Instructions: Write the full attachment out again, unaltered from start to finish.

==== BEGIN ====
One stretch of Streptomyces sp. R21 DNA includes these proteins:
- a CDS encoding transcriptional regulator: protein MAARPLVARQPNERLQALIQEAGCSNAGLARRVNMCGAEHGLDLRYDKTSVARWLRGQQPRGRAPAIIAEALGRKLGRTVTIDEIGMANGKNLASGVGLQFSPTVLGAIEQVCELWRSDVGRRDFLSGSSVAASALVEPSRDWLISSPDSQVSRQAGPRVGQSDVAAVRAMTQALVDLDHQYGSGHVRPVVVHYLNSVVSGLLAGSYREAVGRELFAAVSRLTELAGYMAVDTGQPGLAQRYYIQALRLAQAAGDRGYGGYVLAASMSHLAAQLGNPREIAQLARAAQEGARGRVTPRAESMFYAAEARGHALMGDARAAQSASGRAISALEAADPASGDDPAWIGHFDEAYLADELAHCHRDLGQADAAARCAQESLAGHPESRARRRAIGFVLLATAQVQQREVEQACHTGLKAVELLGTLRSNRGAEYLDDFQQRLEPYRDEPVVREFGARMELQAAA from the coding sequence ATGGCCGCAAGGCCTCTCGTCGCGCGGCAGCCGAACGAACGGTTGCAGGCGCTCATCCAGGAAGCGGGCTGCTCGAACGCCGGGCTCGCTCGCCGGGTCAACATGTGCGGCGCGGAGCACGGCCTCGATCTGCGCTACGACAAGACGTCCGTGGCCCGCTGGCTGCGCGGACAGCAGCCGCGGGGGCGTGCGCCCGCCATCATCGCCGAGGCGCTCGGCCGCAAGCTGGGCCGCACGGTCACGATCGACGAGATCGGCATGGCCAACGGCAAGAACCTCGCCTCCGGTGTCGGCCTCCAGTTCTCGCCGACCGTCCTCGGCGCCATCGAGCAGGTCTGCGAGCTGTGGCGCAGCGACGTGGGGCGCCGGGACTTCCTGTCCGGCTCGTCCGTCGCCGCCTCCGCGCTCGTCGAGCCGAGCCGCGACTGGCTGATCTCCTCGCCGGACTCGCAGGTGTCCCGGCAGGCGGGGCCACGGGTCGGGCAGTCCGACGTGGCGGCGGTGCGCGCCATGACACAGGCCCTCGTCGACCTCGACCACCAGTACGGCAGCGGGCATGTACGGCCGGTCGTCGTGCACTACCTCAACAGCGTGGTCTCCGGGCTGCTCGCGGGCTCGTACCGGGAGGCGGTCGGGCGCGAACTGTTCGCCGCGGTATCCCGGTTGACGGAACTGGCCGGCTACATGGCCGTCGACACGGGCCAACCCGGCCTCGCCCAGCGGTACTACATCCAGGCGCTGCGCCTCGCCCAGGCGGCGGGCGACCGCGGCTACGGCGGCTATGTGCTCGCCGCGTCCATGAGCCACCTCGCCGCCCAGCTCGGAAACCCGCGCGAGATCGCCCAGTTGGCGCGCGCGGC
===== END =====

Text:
One stretch of Streptomyces sp. R21 DNA includes these proteins:
- a CDS encoding transcriptional regulator: protein MAARPLVARQPNERLQALIQEAGCSNAGLARRVNMCGAEHGLDLRYDKTSVARWLRGQQPRGRAPAIIAEALGRKLGRTVTIDEIGMANGKNLASGVGLQFSPTVLGAIEQVCELWRSDVGRRDFLSGSSVAASALVEPSRDWLISSPDSQVSRQAGPRVGQSDVAAVRAMTQALVDLDHQYGSGHVRPVVVHYLNSVVSGLLAGSYREAVGRELFAAVSRLTELAGYMAVDTGQPGLAQRYYIQALRLAQAAGDRGYGGYVLAASMSHLAAQLGNPREIAQLARAAQEGARGRVTPRAESMFYAAEARGHALMGDARAAQSASGRAISALEAADPASGDDPAWIGHFDEAYLADELAHCHRDLGQADAAARCAQESLAGHPESRARRRAIGFVLLATAQVQQREVEQACHTGLKAVELLGTLRSNRGAEYLDDFQQRLEPYRDEPVVREFGARMELQAAA from the coding sequence ATGGCCGCAAGGCCTCTCGTCGCGCGGCAGCCGAACGAACGGTTGCAGGCGCTCATCCAGGAAGCGGGCTGCTCGAACGCCGGGCTCGCTCGCCGGGTCAACATGTGCGGCGCGGAGCACGGCCTCGATCTGCGCTACGACAAGACGTCCGTGGCCCGCTGGCTGCGCGGACAGCAGCCGCGGGGGCGTGCGCCCGCCATCATCGCCGAGGCGCTCGGCCGCAAGCTGGGCCGCACGGTCACGATCGACGAGATCGGCATGGCCAACGGCAAGAACCTCGCCTCCGGTGTCGGCCTCCAGTTCTCGCCGACCGTCCTCGGCGCCATCGAGCAGGTCTGCGAGCTGTGGCGCAGCGACGTGGGGCGCCGGGACTTCCTGTCCGGCTCGTCCGTCGCCGCCTCCGCGCTCGTCGAGCCGAGCCGCGACTGGCTGATCTCCTCGCCGGACTCGCAGGTGTCCCGGCAGGCGGGGCCACGGGTCGGGCAGTCCGACGTGGCGGCGGTGCGCGCCATGACACAGGCCCTCGTCGACCTCGACCACCAGTACGGCAGCGGGCATGTACGGCCGGTCGTCGTGCACTACCTCAACAGCGTGGTCTCCGGGCTGCTCGCGGGCTCGTACCGGGAGGCGGTCGGGCGCGAACTGTTCGCCGCGGTATCCCGGTTGACGGAACTGGCCGGCTACATGGCCGTCGACACGGGCCAACCCGGCCTCGCCCAGCGGTACTACATCCAGGCGCTGCGCCTCGCCCAGGCGGCGGGCGACCGCGGCTACGGCGGCTATGTGCTCGCCGCGTCCATGAGCCACCTCGCCGCCCAGCTCGGAAACCCGCGCGAGATCGCCCAGTTGGCGCGCGCGGC